Italy is selling off its public properties for pennies.
Well, for a few euros, to be exact.
In the past few years news articles abound with reports of entire villages up for sale in Tuscany and Abruzzo, properties for sale for one euro, entire islands in the Venetian Lido and even Medieval castles on the cheap. They attract you in with the idea that owning your own Italian dream-home is possible.
The biggest push from the Italian government came in 2013, when the country put dozens of sites up for auction in a campaign to “kill the public debt.”
The sites included fortresses, castles, farmhouses, and even two Venetian islands.
Now, in 2017 there’s a similar plan. The Italian State Property Agency and Ministry of Cultural Heritage has announced a project give away 103 structures (castles, monasteries, farmhouses etc) for free!
But of course, there’s a catch.
A few catches, actually.
First, these properties can only be used for touristic purposes.
You have to pay out of pocket to restore them (most are wildly decayed) and turn them into a tourist locale, meaning a restaurant, hotel, coffee shop or museum of some sort, and you must be able to prove that you have a detailed plan to do so. Last but not least, the structure is only yours for nine years (though there is the possibility to renew the license).
So, pay a shitton if money, pray you attract tourists to no-name places and then, after nine years, go home.
The intentions are good though. The idea is to boost Italy’s tourism to lesser-known areas and away from the already strained tourist hotspots. To promote a “slow tourism” based on walking or cycling in rural areas that’s sustainable for both the country and its visitors. And though the properties aren’t in a major city, most run along the beautiful Mediterranean coastline or green countryside of Italy, beautiful in their own right.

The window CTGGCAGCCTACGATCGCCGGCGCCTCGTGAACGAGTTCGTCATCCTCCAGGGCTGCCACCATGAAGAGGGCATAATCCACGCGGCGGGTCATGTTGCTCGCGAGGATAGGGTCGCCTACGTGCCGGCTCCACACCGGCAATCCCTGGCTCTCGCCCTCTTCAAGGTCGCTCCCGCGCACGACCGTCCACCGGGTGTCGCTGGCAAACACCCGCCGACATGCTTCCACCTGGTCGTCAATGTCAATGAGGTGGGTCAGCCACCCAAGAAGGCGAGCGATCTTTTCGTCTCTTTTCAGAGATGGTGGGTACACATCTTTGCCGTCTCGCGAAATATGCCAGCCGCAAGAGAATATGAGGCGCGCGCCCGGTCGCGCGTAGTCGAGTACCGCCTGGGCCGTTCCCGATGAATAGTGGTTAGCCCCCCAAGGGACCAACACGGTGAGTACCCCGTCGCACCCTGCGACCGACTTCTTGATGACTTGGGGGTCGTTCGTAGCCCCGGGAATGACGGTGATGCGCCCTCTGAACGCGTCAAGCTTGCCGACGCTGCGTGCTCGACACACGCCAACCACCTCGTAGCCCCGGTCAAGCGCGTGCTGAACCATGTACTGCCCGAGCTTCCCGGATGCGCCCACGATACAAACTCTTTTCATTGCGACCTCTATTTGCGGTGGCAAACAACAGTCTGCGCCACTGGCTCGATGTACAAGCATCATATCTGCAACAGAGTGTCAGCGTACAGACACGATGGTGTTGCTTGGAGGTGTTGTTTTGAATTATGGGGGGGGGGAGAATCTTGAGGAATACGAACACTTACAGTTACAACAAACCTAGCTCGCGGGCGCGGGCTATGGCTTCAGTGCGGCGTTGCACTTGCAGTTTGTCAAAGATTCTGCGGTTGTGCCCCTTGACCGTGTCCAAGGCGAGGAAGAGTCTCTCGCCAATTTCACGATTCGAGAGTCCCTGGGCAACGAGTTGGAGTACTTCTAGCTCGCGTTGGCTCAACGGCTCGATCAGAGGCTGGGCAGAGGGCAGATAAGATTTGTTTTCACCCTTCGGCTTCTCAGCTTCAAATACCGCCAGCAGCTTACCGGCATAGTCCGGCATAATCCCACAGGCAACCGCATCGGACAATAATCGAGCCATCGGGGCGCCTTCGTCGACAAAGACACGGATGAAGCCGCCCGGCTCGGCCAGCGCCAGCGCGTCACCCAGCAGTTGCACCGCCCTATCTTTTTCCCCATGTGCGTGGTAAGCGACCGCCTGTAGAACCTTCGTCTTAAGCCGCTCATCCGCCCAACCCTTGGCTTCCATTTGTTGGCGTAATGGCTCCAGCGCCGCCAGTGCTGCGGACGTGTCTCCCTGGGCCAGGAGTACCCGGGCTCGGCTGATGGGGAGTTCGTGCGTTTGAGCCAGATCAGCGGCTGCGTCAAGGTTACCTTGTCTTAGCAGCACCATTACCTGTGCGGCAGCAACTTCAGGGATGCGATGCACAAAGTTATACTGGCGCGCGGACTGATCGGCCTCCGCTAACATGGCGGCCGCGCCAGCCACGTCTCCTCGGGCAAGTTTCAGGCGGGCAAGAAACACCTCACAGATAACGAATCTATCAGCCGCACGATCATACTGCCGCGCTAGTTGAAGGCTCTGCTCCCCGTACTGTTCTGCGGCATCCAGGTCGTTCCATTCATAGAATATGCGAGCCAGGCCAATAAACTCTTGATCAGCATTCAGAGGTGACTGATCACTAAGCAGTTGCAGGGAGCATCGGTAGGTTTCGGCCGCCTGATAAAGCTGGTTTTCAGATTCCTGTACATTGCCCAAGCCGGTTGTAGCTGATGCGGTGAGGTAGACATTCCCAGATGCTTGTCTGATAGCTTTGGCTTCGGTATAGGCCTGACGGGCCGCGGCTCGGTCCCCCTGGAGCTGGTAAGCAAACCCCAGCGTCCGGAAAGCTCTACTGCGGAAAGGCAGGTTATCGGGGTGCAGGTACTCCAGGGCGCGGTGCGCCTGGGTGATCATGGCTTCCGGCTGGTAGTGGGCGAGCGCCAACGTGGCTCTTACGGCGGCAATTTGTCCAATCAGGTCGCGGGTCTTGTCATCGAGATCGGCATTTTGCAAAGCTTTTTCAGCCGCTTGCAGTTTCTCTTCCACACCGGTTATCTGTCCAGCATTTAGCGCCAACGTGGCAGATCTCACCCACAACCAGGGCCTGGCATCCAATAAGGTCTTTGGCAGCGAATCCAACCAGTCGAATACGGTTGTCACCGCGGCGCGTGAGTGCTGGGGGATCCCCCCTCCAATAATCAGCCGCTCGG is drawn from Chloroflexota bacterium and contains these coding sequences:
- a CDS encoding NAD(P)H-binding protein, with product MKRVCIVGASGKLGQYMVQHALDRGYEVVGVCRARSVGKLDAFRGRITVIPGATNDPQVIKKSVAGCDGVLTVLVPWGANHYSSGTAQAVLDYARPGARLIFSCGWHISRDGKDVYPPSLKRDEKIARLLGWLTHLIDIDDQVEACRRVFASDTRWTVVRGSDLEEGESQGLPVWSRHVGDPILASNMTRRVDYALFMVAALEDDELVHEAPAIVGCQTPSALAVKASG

In other locations, the idea isn’t so much to lure in tourists, but to simply lure in residents. Entire villages are for sale at a small price in the hopes that they won’t be completely abandoned. In Abruzzo, houses are on sale for just one euro in an attempt to repopulate the town centers and avoid the brain drain of youths to the cities and abroad.
Still there’s another, not insignificant, factor to consider before buying property in Italy: Taxes.
Once you own one of these structures, you’re officially inserted into the hell that is Italian bureaucracy.
Put on your helmets because it’s going to drive your head through the wall. Italian property taxes are a significant fee to keep in mind – especially considering the size of some of these properties! That’s not all. If you buy a property in Italy, you’re very likely to live at said property. Well, if you spend more than 183 days a year in Italy, and your “center of economic interest” is in Italy, your worldwide income is subject to IRPEF, aka Italian income tax. So what you earn abroad, what you earn in Italy, everything: taxed. Anywhere from 23 – 45 percent depending on your income.
Without getting into the fine print of Italian taxes, that “free” building, could end up costing you a lot!
Nonetheless, people seem to like the idea. Approximately 25,000 people responded to the project.